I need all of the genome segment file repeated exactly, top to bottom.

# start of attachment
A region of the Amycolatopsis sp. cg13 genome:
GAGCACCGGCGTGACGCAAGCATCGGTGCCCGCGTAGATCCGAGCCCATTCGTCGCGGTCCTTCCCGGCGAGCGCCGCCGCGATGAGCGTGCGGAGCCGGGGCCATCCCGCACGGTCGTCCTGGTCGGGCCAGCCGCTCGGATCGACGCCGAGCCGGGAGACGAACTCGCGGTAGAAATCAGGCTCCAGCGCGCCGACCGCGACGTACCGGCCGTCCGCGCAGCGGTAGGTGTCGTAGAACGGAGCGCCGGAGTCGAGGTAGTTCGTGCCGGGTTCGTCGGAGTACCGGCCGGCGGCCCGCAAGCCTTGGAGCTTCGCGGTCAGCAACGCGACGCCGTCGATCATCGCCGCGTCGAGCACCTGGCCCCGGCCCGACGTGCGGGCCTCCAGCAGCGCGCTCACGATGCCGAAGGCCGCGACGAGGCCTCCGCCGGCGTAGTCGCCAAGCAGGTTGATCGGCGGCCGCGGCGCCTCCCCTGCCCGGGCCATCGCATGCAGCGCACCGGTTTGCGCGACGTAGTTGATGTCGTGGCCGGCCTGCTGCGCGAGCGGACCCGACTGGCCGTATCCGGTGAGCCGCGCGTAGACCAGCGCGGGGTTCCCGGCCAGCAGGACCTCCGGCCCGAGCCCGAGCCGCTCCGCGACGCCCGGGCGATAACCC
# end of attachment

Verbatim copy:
A region of the Amycolatopsis sp. cg13 genome:
GAGCACCGGCGTGACGCAAGCATCGGTGCCCGCGTAGATCCGAGCCCATTCGTCGCGGTCCTTCCCGGCGAGCGCCGCCGCGATGAGCGTGCGGAGCCGGGGCCATCCCGCACGGTCGTCCTGGTCGGGCCAGCCGCTCGGATCGACGCCGAGCCGGGAGACGAACTCGCGGTAGAAATCAGGCTCCAGCGCGCCGACCGCGACGTACCGGCCGTCCGCGCAGCGGTAGGTGTCGTAGAACGGAGCGCCGGAGTCGAGGTAGTTCGTGCCGGGTTCGTCGGAGTACCGGCCGGCGGCCCGCAAGCCTTGGAGCTTCGCGGTCAGCAACGCGACGCCGTCGATCATCGCCGCGTCGAGCACCTGGCCCCGGCCCGACGTGCGGGCCTCCAGCAGCGCGCTCACGATGCCGAAGGCCGCGACGAGGCCTCCGCCGGCGTAGTCGCCAAGCAGGTTGATCGGCGGCCGCGGCGCCTCCCCTGCCCGGGCCATCGCATGCAGCGCACCGGTTTGCGCGACGTAGTTGATGTCGTGGCCGGCCTGCTGCGCGAGCGGACCCGACTGGCCGTATCCGGTGAGCCGCGCGTAGACCAGCGCGGGGTTCCCGGCCAGCAGGACCTCCGGCCCGAGCCCGAGCCGCTCCGCGACGCCCGGGCGATAACCC